CHRISTIANE AMANPOUR, CNN CHIEF INTERNATIONAL CORRESPONDENT: Evacuations, smoke inhalation, as well as shock and cuts and bruises. Four hospitals around London have taken the casualties in. Over 100 ambulances, 250 ambulance staff, as well as 250 or so fire brigade staff, as well as all the police.
Now, one thing that is likely to cause some speculation, no doubt, in the days to come is the level of police security in London. There had been talk about some of the security being reduced, because many police were sent up to Gleneagles for the G8 summit. However, the police spokesman said that 1,500 Metropolitan Police officers have gone to Scotland, where there are 31,000 here in London.
However, he did say something interesting in response to questions about the security level and intelligence that police were getting. The police did say that the security level had been lowered slightly over the last month. It was at the second highest level that it has been since 9/11, but had been lowered slightly because the police felt that that was appropriate given the intelligence that they have had.
So, clearly, the police having, apparently, according to today's press conference, no intelligence to lead them to believe that there would be this kind of attack in England at this time.
The representatives from the London underground, the tube station, the subway train system, have said they will try to get the subway trains running as of tomorrow, that they will check every single train before it is allowed to go out of the station, that every single bus is going to be checked at the beginning and the end of its journey, and that, in fact, some of the central London bus service -- they call it the Zone One bus service -- could be returning as of this afternoon.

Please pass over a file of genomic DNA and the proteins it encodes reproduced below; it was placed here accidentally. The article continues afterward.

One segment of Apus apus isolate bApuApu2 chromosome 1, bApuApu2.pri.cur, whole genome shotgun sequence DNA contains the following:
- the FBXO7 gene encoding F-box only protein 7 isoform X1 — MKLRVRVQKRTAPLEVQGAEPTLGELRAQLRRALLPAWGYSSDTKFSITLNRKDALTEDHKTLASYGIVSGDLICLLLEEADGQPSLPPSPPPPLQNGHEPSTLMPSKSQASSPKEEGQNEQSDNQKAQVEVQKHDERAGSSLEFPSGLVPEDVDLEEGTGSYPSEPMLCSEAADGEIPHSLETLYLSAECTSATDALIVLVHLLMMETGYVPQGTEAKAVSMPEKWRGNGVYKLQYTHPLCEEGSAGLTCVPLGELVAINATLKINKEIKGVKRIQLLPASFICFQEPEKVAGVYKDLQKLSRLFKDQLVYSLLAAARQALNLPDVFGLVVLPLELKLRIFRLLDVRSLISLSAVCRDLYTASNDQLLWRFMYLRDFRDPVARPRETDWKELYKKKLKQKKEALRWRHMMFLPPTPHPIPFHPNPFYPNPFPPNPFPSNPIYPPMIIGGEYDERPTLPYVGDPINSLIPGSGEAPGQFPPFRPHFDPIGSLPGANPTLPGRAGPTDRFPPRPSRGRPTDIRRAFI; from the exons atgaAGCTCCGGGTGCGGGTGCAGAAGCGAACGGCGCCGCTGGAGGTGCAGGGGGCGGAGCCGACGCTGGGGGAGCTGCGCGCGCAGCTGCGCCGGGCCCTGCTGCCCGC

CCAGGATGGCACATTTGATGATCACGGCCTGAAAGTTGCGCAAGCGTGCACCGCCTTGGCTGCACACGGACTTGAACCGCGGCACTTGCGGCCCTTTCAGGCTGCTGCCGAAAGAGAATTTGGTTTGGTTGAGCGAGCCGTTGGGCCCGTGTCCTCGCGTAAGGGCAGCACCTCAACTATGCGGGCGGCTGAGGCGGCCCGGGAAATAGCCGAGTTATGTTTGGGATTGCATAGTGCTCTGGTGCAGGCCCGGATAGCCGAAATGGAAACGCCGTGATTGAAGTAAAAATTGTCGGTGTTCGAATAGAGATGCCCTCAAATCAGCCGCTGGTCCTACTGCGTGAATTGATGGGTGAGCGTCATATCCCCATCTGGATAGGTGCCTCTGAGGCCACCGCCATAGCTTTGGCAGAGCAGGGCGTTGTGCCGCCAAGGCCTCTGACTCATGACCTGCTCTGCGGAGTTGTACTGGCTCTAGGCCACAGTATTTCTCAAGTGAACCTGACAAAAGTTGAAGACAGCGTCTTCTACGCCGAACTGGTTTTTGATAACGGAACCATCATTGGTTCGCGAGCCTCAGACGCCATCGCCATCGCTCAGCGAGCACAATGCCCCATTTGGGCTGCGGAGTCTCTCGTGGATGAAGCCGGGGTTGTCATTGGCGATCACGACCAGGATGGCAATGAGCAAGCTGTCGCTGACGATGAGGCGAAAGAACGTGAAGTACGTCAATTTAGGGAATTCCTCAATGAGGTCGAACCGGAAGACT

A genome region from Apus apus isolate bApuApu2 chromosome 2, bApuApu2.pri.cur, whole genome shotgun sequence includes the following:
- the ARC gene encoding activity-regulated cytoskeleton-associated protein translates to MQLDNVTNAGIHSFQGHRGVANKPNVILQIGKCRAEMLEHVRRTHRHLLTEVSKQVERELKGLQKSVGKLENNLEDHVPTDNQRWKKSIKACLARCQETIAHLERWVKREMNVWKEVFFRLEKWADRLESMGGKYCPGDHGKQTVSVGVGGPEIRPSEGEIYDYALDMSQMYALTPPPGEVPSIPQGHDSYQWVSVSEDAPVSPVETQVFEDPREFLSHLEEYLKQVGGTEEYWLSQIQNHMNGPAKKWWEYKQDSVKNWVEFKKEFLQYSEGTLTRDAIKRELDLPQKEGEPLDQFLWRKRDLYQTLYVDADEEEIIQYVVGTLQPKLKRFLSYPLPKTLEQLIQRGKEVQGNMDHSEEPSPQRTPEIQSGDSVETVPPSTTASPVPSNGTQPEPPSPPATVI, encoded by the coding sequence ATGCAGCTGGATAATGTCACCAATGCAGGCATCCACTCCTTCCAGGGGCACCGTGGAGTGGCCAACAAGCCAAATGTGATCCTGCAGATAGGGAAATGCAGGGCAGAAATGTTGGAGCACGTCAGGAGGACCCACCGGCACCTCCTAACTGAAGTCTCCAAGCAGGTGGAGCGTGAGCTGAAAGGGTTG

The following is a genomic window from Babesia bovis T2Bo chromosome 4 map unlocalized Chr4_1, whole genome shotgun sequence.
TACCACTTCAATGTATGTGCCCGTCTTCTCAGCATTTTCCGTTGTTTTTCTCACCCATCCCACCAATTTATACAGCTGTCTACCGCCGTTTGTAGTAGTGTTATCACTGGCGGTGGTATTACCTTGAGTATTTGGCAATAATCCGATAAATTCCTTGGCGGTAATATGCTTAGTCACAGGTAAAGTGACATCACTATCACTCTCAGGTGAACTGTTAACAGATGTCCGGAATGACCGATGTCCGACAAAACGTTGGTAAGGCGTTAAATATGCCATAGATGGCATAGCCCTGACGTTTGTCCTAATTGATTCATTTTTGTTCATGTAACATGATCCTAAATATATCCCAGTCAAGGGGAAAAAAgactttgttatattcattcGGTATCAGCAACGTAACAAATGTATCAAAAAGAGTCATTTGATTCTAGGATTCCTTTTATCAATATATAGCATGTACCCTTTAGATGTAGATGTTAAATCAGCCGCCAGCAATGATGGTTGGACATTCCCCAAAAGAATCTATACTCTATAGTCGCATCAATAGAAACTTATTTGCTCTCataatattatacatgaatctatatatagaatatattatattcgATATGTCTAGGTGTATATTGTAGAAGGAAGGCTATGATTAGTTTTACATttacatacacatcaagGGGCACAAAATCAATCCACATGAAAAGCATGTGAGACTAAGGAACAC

But clearly, a high level of security still in operation, and this transport system, which certainly the tube trains, the transport system takes about three million people per day. And at rush hour they have about 500 trains in operation.
So that would have been the situation early this morning. And as soon as they knew that this was an attack, they have stopped the London underground system and they evacuated people.
Now, we've heard a lot about what people are -- have people have described the reaction of those caught up in today's events. And we've been saying that London is not a city of panic, Britain is not a panicky nation. And they have -- that has been confirmed by all the transport service personnel and others who have said that they have been overwhelmed by the way people didn't panic, by the way they followed instructions, and by the way they evacuated the train stations. Although, of course, we have also heard from eyewitnesses and those caught up in it about how frightened and how scared they were of what -- of what went on and the horrible things that they saw -- Fionnuala.
S. O'BRIEN: We've been listening to Christiane Amanpour updating us, not only on the press conference that was held by the Metropolitan Police just a few minutes ago, but also the situation as it stands right now in London.
We got a timeline not very long ago. The blast beginning at 8:51 in three underground locations. And the number dead confirmed now at 33 in those underground locations.
The number dead, though, on that double-decker bus unclear at this point, although there are fatalities. We are told, though, investigators are not exactly clear what that number of fatalities are.
Those double-decker buses, in addition to that, being used as ambulances in order to haul some of the about 300 or so injured who were brought to local area hospitals for some kind of treatment, ranging from just cuts and bruises and shock to amputations and burns, and things like that.